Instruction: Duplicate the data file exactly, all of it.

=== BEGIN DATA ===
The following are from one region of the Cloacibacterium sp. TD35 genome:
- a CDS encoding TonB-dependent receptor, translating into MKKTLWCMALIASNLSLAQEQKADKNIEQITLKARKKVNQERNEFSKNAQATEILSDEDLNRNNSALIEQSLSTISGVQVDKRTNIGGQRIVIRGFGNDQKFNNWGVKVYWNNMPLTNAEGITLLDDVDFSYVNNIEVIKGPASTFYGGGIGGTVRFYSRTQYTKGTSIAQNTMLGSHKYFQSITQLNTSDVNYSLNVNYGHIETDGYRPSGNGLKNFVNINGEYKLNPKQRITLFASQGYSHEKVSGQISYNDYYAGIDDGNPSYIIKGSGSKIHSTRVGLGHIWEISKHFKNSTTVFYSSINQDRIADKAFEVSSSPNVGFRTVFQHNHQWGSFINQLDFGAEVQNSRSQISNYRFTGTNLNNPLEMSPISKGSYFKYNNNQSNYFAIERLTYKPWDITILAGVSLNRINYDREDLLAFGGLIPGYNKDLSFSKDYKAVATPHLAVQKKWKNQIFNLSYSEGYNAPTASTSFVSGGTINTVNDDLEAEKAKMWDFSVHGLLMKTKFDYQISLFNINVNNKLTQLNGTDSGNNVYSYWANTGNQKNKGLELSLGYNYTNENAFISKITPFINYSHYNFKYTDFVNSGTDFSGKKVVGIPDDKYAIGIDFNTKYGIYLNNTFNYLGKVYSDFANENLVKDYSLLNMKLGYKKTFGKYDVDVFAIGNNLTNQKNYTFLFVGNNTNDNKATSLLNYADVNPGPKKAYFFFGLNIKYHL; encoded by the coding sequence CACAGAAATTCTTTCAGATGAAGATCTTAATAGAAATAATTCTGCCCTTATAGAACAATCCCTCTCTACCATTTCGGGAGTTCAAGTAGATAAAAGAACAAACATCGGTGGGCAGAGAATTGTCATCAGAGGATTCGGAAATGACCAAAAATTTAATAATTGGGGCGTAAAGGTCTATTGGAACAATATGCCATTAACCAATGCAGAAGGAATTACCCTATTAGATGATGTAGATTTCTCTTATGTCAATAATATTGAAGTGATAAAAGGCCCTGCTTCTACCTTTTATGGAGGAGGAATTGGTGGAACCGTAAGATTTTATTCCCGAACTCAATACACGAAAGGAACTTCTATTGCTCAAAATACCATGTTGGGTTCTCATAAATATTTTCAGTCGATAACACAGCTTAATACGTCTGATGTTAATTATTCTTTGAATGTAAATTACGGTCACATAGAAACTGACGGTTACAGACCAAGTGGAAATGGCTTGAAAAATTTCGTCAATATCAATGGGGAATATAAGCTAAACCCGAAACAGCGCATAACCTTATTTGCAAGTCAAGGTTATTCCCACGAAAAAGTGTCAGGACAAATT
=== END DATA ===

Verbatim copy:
The following are from one region of the Cloacibacterium sp. TD35 genome:
- a CDS encoding TonB-dependent receptor, translating into MKKTLWCMALIASNLSLAQEQKADKNIEQITLKARKKVNQERNEFSKNAQATEILSDEDLNRNNSALIEQSLSTISGVQVDKRTNIGGQRIVIRGFGNDQKFNNWGVKVYWNNMPLTNAEGITLLDDVDFSYVNNIEVIKGPASTFYGGGIGGTVRFYSRTQYTKGTSIAQNTMLGSHKYFQSITQLNTSDVNYSLNVNYGHIETDGYRPSGNGLKNFVNINGEYKLNPKQRITLFASQGYSHEKVSGQISYNDYYAGIDDGNPSYIIKGSGSKIHSTRVGLGHIWEISKHFKNSTTVFYSSINQDRIADKAFEVSSSPNVGFRTVFQHNHQWGSFINQLDFGAEVQNSRSQISNYRFTGTNLNNPLEMSPISKGSYFKYNNNQSNYFAIERLTYKPWDITILAGVSLNRINYDREDLLAFGGLIPGYNKDLSFSKDYKAVATPHLAVQKKWKNQIFNLSYSEGYNAPTASTSFVSGGTINTVNDDLEAEKAKMWDFSVHGLLMKTKFDYQISLFNINVNNKLTQLNGTDSGNNVYSYWANTGNQKNKGLELSLGYNYTNENAFISKITPFINYSHYNFKYTDFVNSGTDFSGKKVVGIPDDKYAIGIDFNTKYGIYLNNTFNYLGKVYSDFANENLVKDYSLLNMKLGYKKTFGKYDVDVFAIGNNLTNQKNYTFLFVGNNTNDNKATSLLNYADVNPGPKKAYFFFGLNIKYHL; encoded by the coding sequence CACAGAAATTCTTTCAGATGAAGATCTTAATAGAAATAATTCTGCCCTTATAGAACAATCCCTCTCTACCATTTCGGGAGTTCAAGTAGATAAAAGAACAAACATCGGTGGGCAGAGAATTGTCATCAGAGGATTCGGAAATGACCAAAAATTTAATAATTGGGGCGTAAAGGTCTATTGGAACAATATGCCATTAACCAATGCAGAAGGAATTACCCTATTAGATGATGTAGATTTCTCTTATGTCAATAATATTGAAGTGATAAAAGGCCCTGCTTCTACCTTTTATGGAGGAGGAATTGGTGGAACCGTAAGATTTTATTCCCGAACTCAATACACGAAAGGAACTTCTATTGCTCAAAATACCATGTTGGGTTCTCATAAATATTTTCAGTCGATAACACAGCTTAATACGTCTGATGTTAATTATTCTTTGAATGTAAATTACGGTCACATAGAAACTGACGGTTACAGACCAAGTGGAAATGGCTTGAAAAATTTCGTCAATATCAATGGGGAATATAAGCTAAACCCGAAACAGCGCATAACCTTATTTGCAAGTCAAGGTTATTCCCACGAAAAAGTGTCAGGACAAATT